Jim Elefante

New User
In a match, if they do not call a close serve out that was out, they do not get a second chance. The person was trying to return the ball, right? If he calls the ball out as he hits it, then the serve is called out. What I am saying is Stay Alert. Drop your guard because you thought the serve was out and get clocked by the return is a preventable accident. Because this was social, you could have called his return into the net a long serve and tell your partner 2nd Serve. But you do this after the ball is hit into the net, not while he is lining up to hit the ball. Or you offer 2nd serve, but he did not call the serve, which means it is in play. However, it is not a habit you should have. You should learn not to call your own 1st serves out as a habit. If your opponent is unsighted and ask for your help, then you could say it was In or Out. Only 2nd serves can be called out by the server.

The whole intent of the cited rule is to prevent someone from returning out 1st serves into play and you stopping because you saw/thought the ball out. The call is theirs. They could be generous or cheating or can't see. You play the ball if it is returned without an Out call. If they attempt the return without the Out call, and then say the ball was Out can be considered Gamesmenship. You do not want to be set up in a situation where the returner hits an Out serve for a winner and if he misses, gets a 2nd chance because you saw the serve out. No call means the ball is in play.
OK, I've been playing tennis for 60 YEARS NOW, and I get it! But for some reason you are NOT answering my question. Given the facts that I incorrectly called my PARTNER's first serve out, and AFTER the receiver then dumped it in to the net and agreed that the first serve was out, WHAT THEN? I think it is now my partner's second serve, WHEREAS our opponents are saying that because I called the ball out THAT THAT was a HINDRANCE and they should win the point! "No call means the ball is in play" would mean that he played it and it then went in to the net, THUS the receiving side lost the point, BUT THAT IS NOT what I'm saying!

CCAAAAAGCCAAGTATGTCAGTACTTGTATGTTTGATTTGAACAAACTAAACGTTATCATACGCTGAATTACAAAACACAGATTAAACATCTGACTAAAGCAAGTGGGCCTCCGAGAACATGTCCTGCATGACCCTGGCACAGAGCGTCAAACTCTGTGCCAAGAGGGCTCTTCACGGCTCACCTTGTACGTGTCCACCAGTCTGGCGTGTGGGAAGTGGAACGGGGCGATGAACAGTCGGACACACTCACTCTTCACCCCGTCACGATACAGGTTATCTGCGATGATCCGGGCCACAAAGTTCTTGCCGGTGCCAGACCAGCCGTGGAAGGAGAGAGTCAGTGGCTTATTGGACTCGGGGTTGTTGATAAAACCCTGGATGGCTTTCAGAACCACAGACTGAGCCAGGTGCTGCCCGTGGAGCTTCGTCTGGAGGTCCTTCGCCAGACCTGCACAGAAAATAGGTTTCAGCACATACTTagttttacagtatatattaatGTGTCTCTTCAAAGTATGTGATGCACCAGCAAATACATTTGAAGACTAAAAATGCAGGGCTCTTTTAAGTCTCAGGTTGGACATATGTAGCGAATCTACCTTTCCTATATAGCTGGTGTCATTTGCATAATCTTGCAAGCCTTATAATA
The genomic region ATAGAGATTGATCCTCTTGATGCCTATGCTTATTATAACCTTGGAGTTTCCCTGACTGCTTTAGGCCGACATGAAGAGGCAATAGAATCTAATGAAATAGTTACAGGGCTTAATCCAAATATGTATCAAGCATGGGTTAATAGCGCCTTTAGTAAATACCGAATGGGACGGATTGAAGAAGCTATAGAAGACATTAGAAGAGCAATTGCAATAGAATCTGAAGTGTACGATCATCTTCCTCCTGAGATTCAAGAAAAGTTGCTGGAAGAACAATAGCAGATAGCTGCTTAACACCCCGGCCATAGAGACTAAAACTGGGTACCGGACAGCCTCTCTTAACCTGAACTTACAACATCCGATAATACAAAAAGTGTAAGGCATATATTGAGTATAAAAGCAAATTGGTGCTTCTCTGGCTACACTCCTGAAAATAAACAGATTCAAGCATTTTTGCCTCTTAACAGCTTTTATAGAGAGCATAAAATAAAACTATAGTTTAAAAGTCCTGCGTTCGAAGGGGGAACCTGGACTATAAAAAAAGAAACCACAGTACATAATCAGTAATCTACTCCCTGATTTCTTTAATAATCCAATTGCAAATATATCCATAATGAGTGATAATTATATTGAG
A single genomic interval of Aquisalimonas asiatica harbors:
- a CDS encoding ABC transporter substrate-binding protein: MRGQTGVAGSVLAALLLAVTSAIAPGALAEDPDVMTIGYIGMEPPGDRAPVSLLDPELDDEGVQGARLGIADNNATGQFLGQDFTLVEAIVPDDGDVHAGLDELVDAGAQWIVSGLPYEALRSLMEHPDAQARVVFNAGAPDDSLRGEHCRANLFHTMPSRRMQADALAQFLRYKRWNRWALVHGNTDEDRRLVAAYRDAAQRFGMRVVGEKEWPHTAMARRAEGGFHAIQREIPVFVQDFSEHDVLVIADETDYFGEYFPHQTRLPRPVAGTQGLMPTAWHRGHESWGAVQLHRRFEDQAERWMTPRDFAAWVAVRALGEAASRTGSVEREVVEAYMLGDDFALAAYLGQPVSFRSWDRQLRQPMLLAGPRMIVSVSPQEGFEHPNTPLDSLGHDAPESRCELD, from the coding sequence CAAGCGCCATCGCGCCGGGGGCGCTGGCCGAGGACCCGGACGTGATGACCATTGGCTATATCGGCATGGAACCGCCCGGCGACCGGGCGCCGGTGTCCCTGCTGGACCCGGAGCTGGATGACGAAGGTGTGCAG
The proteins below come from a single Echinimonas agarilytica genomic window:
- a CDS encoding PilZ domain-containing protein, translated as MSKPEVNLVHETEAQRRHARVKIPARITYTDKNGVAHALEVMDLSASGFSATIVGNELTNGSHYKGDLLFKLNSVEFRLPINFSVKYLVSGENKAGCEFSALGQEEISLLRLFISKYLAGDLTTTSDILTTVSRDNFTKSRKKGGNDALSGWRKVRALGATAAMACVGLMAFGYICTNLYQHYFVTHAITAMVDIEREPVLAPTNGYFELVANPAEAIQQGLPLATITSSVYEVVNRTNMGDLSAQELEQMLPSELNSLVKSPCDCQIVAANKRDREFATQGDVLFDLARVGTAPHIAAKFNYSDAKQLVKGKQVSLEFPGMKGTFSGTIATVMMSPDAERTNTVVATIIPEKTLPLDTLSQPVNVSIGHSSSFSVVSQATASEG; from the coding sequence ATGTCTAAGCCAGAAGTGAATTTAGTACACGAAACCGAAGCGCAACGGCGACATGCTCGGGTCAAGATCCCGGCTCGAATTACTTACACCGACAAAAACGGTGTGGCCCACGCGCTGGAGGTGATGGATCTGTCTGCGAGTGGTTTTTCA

esgee48

Legend
If you called the serve out as he was hitting it, it is a hindrance. Per the rules, you are not suppose to call the 1st serve. That's why I keep harping on you not to do it. During a match, you lose the point even though the ball was not in play according to you. They may have thought the ball was good and played it, but missed because you said something. They can rightfully claim you saying something as they were preparing to hit the ball is a hindrance. That is why I say you should not say anything. BTW, I have been playing almost as long as you.
 

Jim Elefante

New User
If you called the serve out as he was hitting it, it is a hindrance. Per the rules, you are not suppose to call the 1st serve. That's why I keep harping on you not to do it. During a match, you lose the point even though the ball was not in play according to you. They may have thought the ball was good and played it, but missed because you said something. They can rightfully claim you saying something as they were preparing to hit the ball is a hindrance. That is why I say you should not say anything. BTW, I have been playing almost as long as you.
So in your opinion, SINCE the serve was out (which we all agree on) and he played it anyway hoping to hit a winner and then claim it was good and their call (yes, I have had AH's do this, T-off on a sitter serve that was out by a mile and take the point) but then put it in to the net, is it either their point do to a hindrance OR second serve for my partner? AND, mea culpa, mea maxima culpa for me calling my partner's serve, get over it!
"Per the rules, you are not suppose to call the 1st serve." - in plain English "not supposed to" does not mean "lose the point". I am very aware of the rules of calling a ball out during regular play, but on a first serve with the possibility of a second serve is a different matter all together.
 

Jim Elefante

New User
esgee48 is correct. You caused a hindrance with your preemptive call while the ball was in play. Anything that occurs after the fact is irrelevant. You lose the point.
Even on a first serve? "your preemptive call while the ball was in play", but if the ball was out and I inadvertently called it AFTER it bounced, was it really still in play?
 

TheIntrovert

Hall of Fame
I have a similar question similar to this that perhaps people could help me on. I hit the serve and stopped playing and got ready for the second serve, thinking ball was out. Returner hit a return winner, said it was in and took the point. Was it his point? Or should we have played the first serve again?